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Fill'er Up With Vegetable Oil Please
June 23, 2005

People are starting to understand that we cannot continue to devour fossil fuels at the current rate. Some estimates predict that the fossil fuel supply will be depleted in less than 50 years if we keep consuming them the way we do today. Unfortunately, there is little sign of things slowing down any time soon.

The problem is that we are locked into the idea that fossil fuels are essential, that we cannot drive our cars, heat our homes or meet our other energy requirements without them. We are being narrow-minded.. There are alternatives to fossil fuels and we need to embrace them or suffer the debilitating effects our continued gluttony is having on our economy and our environment.

One such alternative is vegetable oil. We have the technology to convert diesel engines to run on recycled vegetable oil. Yes, the vegetable oil used every day around the world to cook everything from fries to tempura. This technology is well beyond the theoretical or experimental stage. In fact, it has been available for over a century: from the inception of his first prototype, Rudolph Diesel designed his engine to run on peanut oil.

Vegetable oil is a renewable resource. Unlike fossil fuels, which exist in a finite (and dwindling) amount, the only limit to producing vegetable oil is available farm land. In the United States, we see farmers receiving government subsidies to NOT GROW CROPS on their land in order to keep crop prices high. So, why not let our farmers grow plants that can be pressed into oil, such as rape seed, soybeans, corn or peanuts? A recent cosponsored report from the Department of Energy and the Department of Agriculture mentions that we can reduce our dependence on foreign oil by 30% if we aggressively pursue bio-fuels.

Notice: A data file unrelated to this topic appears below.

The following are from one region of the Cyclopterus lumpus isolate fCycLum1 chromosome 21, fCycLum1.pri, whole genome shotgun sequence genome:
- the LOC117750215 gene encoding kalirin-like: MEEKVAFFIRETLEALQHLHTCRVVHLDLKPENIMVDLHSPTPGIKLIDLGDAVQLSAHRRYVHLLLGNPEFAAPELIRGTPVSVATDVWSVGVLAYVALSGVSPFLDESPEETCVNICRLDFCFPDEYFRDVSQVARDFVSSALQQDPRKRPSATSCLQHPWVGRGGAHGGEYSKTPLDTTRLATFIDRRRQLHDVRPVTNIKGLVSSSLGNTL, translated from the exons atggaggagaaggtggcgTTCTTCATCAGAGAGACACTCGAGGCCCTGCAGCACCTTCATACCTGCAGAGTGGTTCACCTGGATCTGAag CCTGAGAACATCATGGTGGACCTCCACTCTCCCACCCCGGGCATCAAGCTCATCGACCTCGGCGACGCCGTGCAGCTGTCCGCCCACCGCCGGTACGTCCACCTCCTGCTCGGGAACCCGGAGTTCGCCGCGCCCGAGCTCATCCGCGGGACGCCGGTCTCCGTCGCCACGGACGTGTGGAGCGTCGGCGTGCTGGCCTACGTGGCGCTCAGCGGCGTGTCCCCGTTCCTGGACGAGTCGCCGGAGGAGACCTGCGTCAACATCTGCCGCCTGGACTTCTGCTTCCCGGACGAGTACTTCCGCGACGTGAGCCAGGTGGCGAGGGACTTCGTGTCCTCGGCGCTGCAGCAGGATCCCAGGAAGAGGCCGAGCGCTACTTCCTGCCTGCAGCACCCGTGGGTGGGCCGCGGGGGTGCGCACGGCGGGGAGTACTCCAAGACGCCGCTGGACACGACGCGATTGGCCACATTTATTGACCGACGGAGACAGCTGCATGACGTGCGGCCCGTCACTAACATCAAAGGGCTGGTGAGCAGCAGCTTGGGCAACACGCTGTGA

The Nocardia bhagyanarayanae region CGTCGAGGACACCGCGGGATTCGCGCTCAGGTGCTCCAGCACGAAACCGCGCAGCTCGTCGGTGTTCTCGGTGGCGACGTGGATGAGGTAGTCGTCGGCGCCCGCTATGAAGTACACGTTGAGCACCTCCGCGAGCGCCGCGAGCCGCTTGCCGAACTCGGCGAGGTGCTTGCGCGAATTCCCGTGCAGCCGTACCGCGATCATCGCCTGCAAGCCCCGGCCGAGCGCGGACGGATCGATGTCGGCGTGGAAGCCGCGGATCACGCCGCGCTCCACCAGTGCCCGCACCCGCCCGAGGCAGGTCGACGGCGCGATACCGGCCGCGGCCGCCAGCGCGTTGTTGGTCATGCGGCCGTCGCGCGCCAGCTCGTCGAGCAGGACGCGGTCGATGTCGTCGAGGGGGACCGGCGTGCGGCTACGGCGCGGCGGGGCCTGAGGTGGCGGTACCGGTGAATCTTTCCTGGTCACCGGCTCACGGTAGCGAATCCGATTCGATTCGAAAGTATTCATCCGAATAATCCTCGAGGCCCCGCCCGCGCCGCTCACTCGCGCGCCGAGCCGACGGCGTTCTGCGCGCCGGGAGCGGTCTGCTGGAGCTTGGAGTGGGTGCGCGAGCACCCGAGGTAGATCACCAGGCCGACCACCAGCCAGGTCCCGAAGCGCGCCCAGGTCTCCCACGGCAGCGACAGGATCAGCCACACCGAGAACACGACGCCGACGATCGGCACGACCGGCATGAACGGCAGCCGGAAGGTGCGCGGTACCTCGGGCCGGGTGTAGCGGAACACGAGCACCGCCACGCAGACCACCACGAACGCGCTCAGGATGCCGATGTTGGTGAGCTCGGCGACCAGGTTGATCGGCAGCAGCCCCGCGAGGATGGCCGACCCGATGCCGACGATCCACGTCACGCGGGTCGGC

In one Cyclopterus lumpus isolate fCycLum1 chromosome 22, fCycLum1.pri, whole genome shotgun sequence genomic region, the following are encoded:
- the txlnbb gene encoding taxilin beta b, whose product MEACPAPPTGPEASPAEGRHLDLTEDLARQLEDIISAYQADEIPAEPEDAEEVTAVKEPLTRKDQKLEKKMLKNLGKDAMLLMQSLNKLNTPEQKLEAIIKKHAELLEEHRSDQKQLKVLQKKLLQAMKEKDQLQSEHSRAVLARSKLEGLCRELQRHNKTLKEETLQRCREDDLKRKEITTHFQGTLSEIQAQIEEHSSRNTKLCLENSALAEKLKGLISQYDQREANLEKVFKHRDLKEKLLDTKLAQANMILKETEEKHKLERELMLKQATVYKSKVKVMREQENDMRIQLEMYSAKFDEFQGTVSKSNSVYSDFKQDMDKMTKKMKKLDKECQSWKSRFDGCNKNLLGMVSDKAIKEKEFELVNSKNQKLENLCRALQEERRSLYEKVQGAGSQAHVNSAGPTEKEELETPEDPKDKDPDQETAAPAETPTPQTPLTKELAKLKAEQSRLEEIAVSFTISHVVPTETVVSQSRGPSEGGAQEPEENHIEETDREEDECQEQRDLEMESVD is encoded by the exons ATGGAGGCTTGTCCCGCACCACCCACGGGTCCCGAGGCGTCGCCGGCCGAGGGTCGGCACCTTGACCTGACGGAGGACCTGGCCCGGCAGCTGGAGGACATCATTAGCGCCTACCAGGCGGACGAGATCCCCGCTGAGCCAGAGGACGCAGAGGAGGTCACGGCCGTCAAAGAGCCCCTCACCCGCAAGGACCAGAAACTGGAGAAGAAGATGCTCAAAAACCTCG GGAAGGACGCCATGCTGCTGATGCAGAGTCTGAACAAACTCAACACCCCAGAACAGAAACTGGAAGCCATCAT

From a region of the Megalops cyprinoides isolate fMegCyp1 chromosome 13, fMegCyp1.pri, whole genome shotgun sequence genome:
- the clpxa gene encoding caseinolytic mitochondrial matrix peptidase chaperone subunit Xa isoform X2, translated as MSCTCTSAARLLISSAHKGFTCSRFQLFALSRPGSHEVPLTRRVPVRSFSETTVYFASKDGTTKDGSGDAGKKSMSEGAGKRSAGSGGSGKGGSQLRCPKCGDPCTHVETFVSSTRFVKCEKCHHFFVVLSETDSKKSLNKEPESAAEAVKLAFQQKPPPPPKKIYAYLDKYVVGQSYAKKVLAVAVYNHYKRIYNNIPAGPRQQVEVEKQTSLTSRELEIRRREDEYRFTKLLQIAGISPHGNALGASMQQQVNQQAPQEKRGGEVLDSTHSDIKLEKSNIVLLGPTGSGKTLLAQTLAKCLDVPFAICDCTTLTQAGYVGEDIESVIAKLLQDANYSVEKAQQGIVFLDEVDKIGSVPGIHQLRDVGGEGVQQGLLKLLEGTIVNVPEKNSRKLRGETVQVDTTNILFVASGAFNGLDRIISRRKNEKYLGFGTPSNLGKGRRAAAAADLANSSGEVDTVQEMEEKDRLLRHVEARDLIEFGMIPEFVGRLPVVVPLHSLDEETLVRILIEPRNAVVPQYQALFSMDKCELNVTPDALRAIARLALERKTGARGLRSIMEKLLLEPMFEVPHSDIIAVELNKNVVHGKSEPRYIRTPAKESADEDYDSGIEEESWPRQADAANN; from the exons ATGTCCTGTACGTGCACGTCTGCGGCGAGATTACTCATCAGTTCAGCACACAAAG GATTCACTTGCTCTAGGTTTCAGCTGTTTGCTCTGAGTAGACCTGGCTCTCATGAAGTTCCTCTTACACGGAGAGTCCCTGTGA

It can be done! Back in the 1970s, Brazil and the United States suffered through an oil embargo. While we toughed out the embargo and stayed committed to an oil-based economy, Brazil got creative. Today, Brazil is well on their way toward energy independence and employs nearly one million people in producing bio-fuel from sugar cane. A great example of what can be done by using renewable, home grown resources.

We can do it too. There are many small companies that specialize in the conversion of existing diesel engines to run on recycled vegetable oil. Not only are these engines using a renewable resource, but also a resource that has already done a job - frying your food! Vegetable oil is taken from restaurants, oil those restaurants were actually paying to have taken away by rendering companies, and used to run diesel engines. One such company is Veg Powered Systems, where we have converted over 200 vehicles to run on vegetable oil. We have successfully converted RVs, pickup trucks, and cars.